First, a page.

The British Generic Manufacturers Association (BGMA) has questioned the detail of the newly agreed voluntary scheme for branded medicines pricing, access and growth (VPAG), warning that price erosion calculations could damage competition and lead to drug shortages.

The government hailed the new VPAG agreement with NHS England and the Association of the British Pharmaceutical Industry (ABPI) as a ‘landmark deal’ that is ‘set to save the NHS £14bn in medicine costs over the next five years’.

The agreement introduces a new affordability mechanism for older medicines. Those that have not seen price reductions will carry a top-up rebate rate of up to 25% in addition to the older medicines base rate of 10%. The top-up tapers down for older medicines that have already seen significant price reductions.

Mark Samuels, BGMA chief executive, expressed concern over the structure of the price erosion mechanism (PEM) in the agreement.

He said: ’Earlier this year, we published plans for a PEM as we believed it was the simplest way to safeguard the supply to the NHS of off-patent medicines, which represent the vast majority of prescriptions used by UK patients.

‘While we are pleased this principle is at the heart of the new deal, we are very disappointed that the PEM appears to damage competition because of how the reference price is calculated.’

According to Mr Samuels, the effect will be a reduction in ‘plurality of medicine suppliers for the NHS’, which will ‘increase the drug shortage risk’.

He added: ‘We were not made aware of this reference price calculation despite requests for more information from all parties.

‘If apparent in the final agreement, the reference price calculation is a high hurdle for the generic and biosimilar sector, hampering the supply of these medicines to the NHS.’

The BGMA had previously attempted to win a place at the negotiating table for the VPAG deal to argue its case regarding off-patent medicines but failed in a High Court challenge to do so.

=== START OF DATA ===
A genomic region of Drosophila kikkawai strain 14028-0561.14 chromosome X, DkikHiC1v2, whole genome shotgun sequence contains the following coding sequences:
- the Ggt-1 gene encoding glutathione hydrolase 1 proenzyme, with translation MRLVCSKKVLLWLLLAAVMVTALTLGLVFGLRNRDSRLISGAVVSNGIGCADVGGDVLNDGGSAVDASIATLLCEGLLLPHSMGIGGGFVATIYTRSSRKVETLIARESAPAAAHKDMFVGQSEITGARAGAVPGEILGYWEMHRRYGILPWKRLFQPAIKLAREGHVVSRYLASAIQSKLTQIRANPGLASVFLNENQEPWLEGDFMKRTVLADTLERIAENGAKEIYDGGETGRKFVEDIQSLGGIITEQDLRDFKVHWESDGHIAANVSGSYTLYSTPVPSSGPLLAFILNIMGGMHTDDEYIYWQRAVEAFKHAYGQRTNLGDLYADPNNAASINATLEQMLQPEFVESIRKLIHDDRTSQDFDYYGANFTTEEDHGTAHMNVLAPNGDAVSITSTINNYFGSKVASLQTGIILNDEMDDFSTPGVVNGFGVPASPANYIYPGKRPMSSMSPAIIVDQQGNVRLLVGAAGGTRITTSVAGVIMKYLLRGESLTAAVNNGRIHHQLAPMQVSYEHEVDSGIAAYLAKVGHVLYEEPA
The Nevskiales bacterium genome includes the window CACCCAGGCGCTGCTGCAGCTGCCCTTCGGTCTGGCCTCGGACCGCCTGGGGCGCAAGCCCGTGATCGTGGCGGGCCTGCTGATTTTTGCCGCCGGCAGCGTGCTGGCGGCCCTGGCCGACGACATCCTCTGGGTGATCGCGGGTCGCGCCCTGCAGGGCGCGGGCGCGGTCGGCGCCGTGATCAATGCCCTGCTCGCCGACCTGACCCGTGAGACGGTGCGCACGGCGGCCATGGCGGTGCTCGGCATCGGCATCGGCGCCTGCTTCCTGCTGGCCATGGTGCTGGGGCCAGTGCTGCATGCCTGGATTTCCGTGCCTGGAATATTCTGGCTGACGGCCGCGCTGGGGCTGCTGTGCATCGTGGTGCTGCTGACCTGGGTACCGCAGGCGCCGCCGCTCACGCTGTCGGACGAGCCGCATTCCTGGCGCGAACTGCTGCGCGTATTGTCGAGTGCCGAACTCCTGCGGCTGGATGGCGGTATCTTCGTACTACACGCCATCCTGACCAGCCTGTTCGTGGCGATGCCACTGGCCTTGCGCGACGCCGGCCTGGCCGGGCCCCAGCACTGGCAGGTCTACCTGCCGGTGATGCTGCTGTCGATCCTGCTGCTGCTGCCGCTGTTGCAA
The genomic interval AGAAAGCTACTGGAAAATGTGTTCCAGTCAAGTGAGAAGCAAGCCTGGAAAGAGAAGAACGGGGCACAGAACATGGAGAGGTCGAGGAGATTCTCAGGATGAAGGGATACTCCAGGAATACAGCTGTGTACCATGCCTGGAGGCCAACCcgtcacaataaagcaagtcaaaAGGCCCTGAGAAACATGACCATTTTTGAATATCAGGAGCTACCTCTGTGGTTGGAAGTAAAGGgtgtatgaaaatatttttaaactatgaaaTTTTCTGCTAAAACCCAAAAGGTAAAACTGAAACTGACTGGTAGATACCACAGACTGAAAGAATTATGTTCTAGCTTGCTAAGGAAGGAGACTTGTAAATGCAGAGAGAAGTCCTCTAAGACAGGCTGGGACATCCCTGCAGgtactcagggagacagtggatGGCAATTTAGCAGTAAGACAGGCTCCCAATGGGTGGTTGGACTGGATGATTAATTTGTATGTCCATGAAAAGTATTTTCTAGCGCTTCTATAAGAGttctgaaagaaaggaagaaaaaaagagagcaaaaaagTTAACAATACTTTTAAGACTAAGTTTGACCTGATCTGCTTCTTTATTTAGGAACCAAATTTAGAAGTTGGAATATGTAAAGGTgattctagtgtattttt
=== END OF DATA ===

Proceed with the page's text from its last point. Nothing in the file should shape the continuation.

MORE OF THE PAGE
According to the government, the new VPAG deal – which will run until 31 December 2028 – will help keep the price of vital branded medicines affordable for the NHS.

Victoria Atkins, health and social care secretary, said: ‘Millions of NHS patients will benefit from this momentous, UK-wide agreement. Not only will it save the health service billions of pounds every year, but it will also allow more patients to quickly access the latest life-saving medicines and treatments.’

Medicines represent the second highest proportion of NHS spend, worth £19.2bn in England in the 2022/23 financial year. Some £14bn of this was for branded medicines, with the industry paying the NHS back £2bn in rebates that year.

The new agreement, however, sets a yearly cap on the total allowed sales value of branded medicines to the NHS each year. Sales above the cap are paid back to the government via a levy.

The level of annual allowed growth in sales of branded medicines will double from 2% in 2024 to 4% by 2027.

Under the agreement, which comes into force in 2024, the pharmaceutical industry will also invest £400m over five years through the Life Sciences Investment Programme. The aim of the funding is to accelerate work on clinical trials and manufacturing, and assist health technology assessment agencies.

Commenting on the new agreement, Richard Torbett, chief executive at the ABPI, said: ‘This is a tough deal which underlines the essential role innovative medicines and vaccines will play in addressing the health challenges of the future.’

‘The industry supports this agreement, despite its restrictions, as it provides important support for patients and the NHS and commits to giving them access to the transformative treatments they need,’ he added.